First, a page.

Kathy Ellereck, the young teenage daughter of the village stationmaster, starts to visit the restoration and gradually Birkin starts to become involved with her family, attending chapel, sharing the Sunday meal and even singing at family get-togethers.

Alice Keach, the vicar’s young wife also starts to visit the restoration and sits and talks with Birkin. He is taken by her beauty and starts to yearn for her. There is a nuance by nuance attraction between the couple which culminates in Alice pressing her breasts for more than a moment  against Birkin’s chest as they look out of a window from the bell chamber. The moment that could change their lives is not seized and they never see each other again.

At a visit to a neighbouring town to purchase a new organ for the chapel Birkin runs into an old army acquaintance and learns that Moon, a medal awarded hero, was discovered in a homosexual relationship with his young batman and subsequently court martialled and imprisoned during the war.

As the story progresses we learn more and more about the painting as the wall is uncovered. The unamed artist was very skilled and used expensive colours. The revealed painting was a major work  and Birkin marvelled at its beauty and the intimacy he shared with it. Its final revelation connects the painting to the grave which Moon was seeking. Moon and Birkin discover that the excommunicated forebear had converted to Muslim during the Crusades and this was why he could not be buried in Christian ground.

Their jobs now done, both Moon and Birkin depart..Moon for perhaps a career in archaeology…and Birkin to remember those days, the moments of happiness and pain  in a memoir written half a century later.

This short novel is beautifully constructed. It explores various sorts of hell.  Some of these hells are horrifying, yet short lived..though the effects will remain forever..such as Birkin and Moon facing the horrors of WW1. Another sort of hell is more about a feeling of shame which never ends..Moon being exposed as a homosexual in a wartime environment… and Birkin’s wife running off with another man…. in the sense  that there will be always whispers around the corner Another sort of hell is regretted choices. We wonder why the much younger Alice married the vicar and we almost wish that Birkin had brushed his lips against Alice’s at the window instead of doing and saying nothing.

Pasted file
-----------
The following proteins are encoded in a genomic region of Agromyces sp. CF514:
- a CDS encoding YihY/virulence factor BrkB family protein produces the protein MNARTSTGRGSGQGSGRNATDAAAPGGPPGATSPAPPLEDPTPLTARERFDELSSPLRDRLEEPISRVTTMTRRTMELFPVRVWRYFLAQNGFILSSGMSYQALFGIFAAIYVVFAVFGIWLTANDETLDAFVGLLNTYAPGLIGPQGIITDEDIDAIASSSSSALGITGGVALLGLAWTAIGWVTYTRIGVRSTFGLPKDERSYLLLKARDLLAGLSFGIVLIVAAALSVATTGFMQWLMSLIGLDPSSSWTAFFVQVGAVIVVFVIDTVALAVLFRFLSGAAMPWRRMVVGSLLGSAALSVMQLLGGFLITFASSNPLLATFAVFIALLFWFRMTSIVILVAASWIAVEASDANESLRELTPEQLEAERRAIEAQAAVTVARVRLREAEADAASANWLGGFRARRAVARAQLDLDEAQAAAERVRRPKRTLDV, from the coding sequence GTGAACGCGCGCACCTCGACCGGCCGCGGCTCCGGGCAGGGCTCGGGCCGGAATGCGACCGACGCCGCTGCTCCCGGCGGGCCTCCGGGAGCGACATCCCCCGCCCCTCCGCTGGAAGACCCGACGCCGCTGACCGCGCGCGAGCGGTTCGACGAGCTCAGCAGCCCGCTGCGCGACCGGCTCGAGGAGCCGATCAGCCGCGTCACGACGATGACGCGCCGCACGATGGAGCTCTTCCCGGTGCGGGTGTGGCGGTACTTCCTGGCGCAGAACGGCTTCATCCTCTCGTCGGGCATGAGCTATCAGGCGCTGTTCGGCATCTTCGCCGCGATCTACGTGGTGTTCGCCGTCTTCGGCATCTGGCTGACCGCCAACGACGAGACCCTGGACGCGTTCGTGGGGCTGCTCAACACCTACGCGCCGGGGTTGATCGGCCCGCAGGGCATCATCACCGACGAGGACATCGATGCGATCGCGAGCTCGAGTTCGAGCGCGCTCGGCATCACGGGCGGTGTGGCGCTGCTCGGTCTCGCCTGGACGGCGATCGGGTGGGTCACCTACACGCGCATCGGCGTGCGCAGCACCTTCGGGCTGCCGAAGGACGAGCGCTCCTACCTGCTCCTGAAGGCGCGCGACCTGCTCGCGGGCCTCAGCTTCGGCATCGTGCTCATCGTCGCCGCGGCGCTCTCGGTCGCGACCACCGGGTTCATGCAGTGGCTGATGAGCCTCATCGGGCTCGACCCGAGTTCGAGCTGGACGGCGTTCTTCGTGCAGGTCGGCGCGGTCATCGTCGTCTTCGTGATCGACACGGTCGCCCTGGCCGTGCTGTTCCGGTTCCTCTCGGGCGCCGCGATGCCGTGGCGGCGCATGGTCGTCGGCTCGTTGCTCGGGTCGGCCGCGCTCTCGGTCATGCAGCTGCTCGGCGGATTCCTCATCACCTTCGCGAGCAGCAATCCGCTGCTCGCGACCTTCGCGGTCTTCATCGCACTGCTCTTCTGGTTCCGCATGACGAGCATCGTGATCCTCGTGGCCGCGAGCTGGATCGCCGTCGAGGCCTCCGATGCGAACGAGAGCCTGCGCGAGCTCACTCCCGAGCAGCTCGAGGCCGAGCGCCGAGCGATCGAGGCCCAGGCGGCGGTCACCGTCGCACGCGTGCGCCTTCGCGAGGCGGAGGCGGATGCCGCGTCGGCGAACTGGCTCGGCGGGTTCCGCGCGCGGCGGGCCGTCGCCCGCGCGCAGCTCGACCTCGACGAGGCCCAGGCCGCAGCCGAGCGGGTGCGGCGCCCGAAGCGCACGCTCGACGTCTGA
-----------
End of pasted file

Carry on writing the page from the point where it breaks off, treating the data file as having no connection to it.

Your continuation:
Another summary and review  I’m sure that there are many ways of looking at this novel.

The Author

J. L Carr was in his 60s when he wrote this book. It draws heavily from his background. He was a station masters son from a Wesleyian family from the north of England. As an adult he was involved in attempts to preserve a small parish church , the echoes of which can be seen in this novel.

Illustrations

The illustration on the cover is exquiste. For me, some of the others don’t work quite as well. I like the illustrations of the ferry, the picnic, and Birkin and Alice gazing out the window.


A memoir Of the Forty-Five

Number 114 in the list of Folio Society publications. Again I got this at “Much Ado” in Alfriston. It is a memoir by James Chevalier de Johnstone, a son of an Edinburgh merchant, of his involvement in the Jacobite uprising to reestablish the Stuarts to the throne. The first half of the memoir is about the uprising and the battles, the second half is about his evasion of the retribution of the victors. It is a well written account which concentrates more on the personal consequences of victory and defeat than the politics of the time.

The front binding is decorated by a fine herringbone pattern incorporating the Scottish thistle.  It is probably worthwhile tracking the book down for the cover alone! The front end piece is a map of Scotland, the maps are by George Tuckwell, and there are reproductions of contemporary engravings.

Here are images of the cover, the maps and the engravings

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I should now be back on track, and “Trilby” should be the next book to be reviewed.